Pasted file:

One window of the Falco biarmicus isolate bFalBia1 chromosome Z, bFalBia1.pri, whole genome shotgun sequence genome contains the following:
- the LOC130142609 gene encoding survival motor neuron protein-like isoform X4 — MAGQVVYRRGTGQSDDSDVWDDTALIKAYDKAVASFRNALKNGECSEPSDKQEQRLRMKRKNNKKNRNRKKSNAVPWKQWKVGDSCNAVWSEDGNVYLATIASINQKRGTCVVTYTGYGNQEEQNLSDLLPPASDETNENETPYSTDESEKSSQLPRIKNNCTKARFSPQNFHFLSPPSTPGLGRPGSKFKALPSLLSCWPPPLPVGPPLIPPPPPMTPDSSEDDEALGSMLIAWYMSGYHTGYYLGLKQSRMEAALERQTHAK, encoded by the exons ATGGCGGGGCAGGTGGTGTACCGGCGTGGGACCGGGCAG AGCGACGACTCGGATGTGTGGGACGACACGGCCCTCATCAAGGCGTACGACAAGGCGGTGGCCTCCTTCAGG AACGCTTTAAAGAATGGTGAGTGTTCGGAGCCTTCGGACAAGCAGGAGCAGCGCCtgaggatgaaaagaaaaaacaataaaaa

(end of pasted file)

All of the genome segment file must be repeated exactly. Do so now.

One window of the Falco biarmicus isolate bFalBia1 chromosome Z, bFalBia1.pri, whole genome shotgun sequence genome contains the following:
- the LOC130142609 gene encoding survival motor neuron protein-like isoform X4 — MAGQVVYRRGTGQSDDSDVWDDTALIKAYDKAVASFRNALKNGECSEPSDKQEQRLRMKRKNNKKNRNRKKSNAVPWKQWKVGDSCNAVWSEDGNVYLATIASINQKRGTCVVTYTGYGNQEEQNLSDLLPPASDETNENETPYSTDESEKSSQLPRIKNNCTKARFSPQNFHFLSPPSTPGLGRPGSKFKALPSLLSCWPPPLPVGPPLIPPPPPMTPDSSEDDEALGSMLIAWYMSGYHTGYYLGLKQSRMEAALERQTHAK, encoded by the exons ATGGCGGGGCAGGTGGTGTACCGGCGTGGGACCGGGCAG AGCGACGACTCGGATGTGTGGGACGACACGGCCCTCATCAAGGCGTACGACAAGGCGGTGGCCTCCTTCAGG AACGCTTTAAAGAATGGTGAGTGTTCGGAGCCTTCGGACAAGCAGGAGCAGCGCCtgaggatgaaaagaaaaaacaataaaaa